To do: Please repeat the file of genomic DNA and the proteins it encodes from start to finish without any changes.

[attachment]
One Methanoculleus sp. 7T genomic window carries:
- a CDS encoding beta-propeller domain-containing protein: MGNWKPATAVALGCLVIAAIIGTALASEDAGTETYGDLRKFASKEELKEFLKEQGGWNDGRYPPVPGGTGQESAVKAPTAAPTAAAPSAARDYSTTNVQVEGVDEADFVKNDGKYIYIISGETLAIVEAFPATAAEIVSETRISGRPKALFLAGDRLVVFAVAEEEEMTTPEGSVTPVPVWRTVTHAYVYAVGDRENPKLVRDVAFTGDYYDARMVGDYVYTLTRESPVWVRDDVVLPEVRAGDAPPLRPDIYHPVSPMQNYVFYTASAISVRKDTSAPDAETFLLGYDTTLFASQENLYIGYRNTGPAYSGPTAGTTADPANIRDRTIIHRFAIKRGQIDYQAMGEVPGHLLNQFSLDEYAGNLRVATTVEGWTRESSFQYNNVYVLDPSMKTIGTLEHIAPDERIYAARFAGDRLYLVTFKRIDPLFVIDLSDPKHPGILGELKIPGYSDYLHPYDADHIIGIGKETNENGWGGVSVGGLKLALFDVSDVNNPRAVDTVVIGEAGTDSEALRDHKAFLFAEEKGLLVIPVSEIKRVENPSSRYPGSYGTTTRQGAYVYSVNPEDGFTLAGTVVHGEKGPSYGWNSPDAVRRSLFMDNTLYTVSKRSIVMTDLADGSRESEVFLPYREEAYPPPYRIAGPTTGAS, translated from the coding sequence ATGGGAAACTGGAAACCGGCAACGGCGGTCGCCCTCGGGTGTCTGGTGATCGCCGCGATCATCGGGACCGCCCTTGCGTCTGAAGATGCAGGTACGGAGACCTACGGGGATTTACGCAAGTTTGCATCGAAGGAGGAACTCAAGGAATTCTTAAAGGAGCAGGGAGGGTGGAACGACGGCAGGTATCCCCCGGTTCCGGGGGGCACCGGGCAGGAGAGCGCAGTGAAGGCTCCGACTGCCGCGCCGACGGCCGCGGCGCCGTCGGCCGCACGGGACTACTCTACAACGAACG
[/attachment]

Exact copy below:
One Methanoculleus sp. 7T genomic window carries:
- a CDS encoding beta-propeller domain-containing protein: MGNWKPATAVALGCLVIAAIIGTALASEDAGTETYGDLRKFASKEELKEFLKEQGGWNDGRYPPVPGGTGQESAVKAPTAAPTAAAPSAARDYSTTNVQVEGVDEADFVKNDGKYIYIISGETLAIVEAFPATAAEIVSETRISGRPKALFLAGDRLVVFAVAEEEEMTTPEGSVTPVPVWRTVTHAYVYAVGDRENPKLVRDVAFTGDYYDARMVGDYVYTLTRESPVWVRDDVVLPEVRAGDAPPLRPDIYHPVSPMQNYVFYTASAISVRKDTSAPDAETFLLGYDTTLFASQENLYIGYRNTGPAYSGPTAGTTADPANIRDRTIIHRFAIKRGQIDYQAMGEVPGHLLNQFSLDEYAGNLRVATTVEGWTRESSFQYNNVYVLDPSMKTIGTLEHIAPDERIYAARFAGDRLYLVTFKRIDPLFVIDLSDPKHPGILGELKIPGYSDYLHPYDADHIIGIGKETNENGWGGVSVGGLKLALFDVSDVNNPRAVDTVVIGEAGTDSEALRDHKAFLFAEEKGLLVIPVSEIKRVENPSSRYPGSYGTTTRQGAYVYSVNPEDGFTLAGTVVHGEKGPSYGWNSPDAVRRSLFMDNTLYTVSKRSIVMTDLADGSRESEVFLPYREEAYPPPYRIAGPTTGAS, translated from the coding sequence ATGGGAAACTGGAAACCGGCAACGGCGGTCGCCCTCGGGTGTCTGGTGATCGCCGCGATCATCGGGACCGCCCTTGCGTCTGAAGATGCAGGTACGGAGACCTACGGGGATTTACGCAAGTTTGCATCGAAGGAGGAACTCAAGGAATTCTTAAAGGAGCAGGGAGGGTGGAACGACGGCAGGTATCCCCCGGTTCCGGGGGGCACCGGGCAGGAGAGCGCAGTGAAGGCTCCGACTGCCGCGCCGACGGCCGCGGCGCCGTCGGCCGCACGGGACTACTCTACAACGAACG